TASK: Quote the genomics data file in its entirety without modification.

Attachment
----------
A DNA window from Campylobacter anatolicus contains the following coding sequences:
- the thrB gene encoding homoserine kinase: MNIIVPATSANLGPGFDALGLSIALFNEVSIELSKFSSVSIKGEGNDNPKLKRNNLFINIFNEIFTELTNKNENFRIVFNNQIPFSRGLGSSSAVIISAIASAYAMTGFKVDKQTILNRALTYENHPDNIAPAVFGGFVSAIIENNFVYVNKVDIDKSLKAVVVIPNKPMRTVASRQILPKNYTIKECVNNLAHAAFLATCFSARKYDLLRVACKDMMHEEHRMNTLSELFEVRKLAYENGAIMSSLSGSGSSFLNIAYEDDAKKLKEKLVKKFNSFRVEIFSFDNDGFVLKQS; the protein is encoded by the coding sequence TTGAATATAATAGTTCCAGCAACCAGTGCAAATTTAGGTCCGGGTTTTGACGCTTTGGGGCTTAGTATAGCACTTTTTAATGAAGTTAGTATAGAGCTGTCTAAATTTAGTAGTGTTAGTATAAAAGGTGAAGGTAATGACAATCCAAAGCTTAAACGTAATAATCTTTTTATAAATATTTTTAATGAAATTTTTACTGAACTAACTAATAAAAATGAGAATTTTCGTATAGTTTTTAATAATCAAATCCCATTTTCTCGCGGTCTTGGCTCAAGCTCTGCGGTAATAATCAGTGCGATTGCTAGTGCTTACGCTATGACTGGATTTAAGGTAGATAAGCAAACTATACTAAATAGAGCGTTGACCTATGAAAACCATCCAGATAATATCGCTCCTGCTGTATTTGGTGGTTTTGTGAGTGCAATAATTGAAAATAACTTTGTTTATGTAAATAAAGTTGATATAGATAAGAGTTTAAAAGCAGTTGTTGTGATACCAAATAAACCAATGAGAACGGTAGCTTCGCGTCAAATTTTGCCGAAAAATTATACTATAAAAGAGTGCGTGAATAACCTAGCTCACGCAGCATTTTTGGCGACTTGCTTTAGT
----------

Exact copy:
A DNA window from Campylobacter anatolicus contains the following coding sequences:
- the thrB gene encoding homoserine kinase: MNIIVPATSANLGPGFDALGLSIALFNEVSIELSKFSSVSIKGEGNDNPKLKRNNLFINIFNEIFTELTNKNENFRIVFNNQIPFSRGLGSSSAVIISAIASAYAMTGFKVDKQTILNRALTYENHPDNIAPAVFGGFVSAIIENNFVYVNKVDIDKSLKAVVVIPNKPMRTVASRQILPKNYTIKECVNNLAHAAFLATCFSARKYDLLRVACKDMMHEEHRMNTLSELFEVRKLAYENGAIMSSLSGSGSSFLNIAYEDDAKKLKEKLVKKFNSFRVEIFSFDNDGFVLKQS; the protein is encoded by the coding sequence TTGAATATAATAGTTCCAGCAACCAGTGCAAATTTAGGTCCGGGTTTTGACGCTTTGGGGCTTAGTATAGCACTTTTTAATGAAGTTAGTATAGAGCTGTCTAAATTTAGTAGTGTTAGTATAAAAGGTGAAGGTAATGACAATCCAAAGCTTAAACGTAATAATCTTTTTATAAATATTTTTAATGAAATTTTTACTGAACTAACTAATAAAAATGAGAATTTTCGTATAGTTTTTAATAATCAAATCCCATTTTCTCGCGGTCTTGGCTCAAGCTCTGCGGTAATAATCAGTGCGATTGCTAGTGCTTACGCTATGACTGGATTTAAGGTAGATAAGCAAACTATACTAAATAGAGCGTTGACCTATGAAAACCATCCAGATAATATCGCTCCTGCTGTATTTGGTGGTTTTGTGAGTGCAATAATTGAAAATAACTTTGTTTATGTAAATAAAGTTGATATAGATAAGAGTTTAAAAGCAGTTGTTGTGATACCAAATAAACCAATGAGAACGGTAGCTTCGCGTCAAATTTTGCCGAAAAATTATACTATAAAAGAGTGCGTGAATAACCTAGCTCACGCAGCATTTTTGGCGACTTGCTTTAGT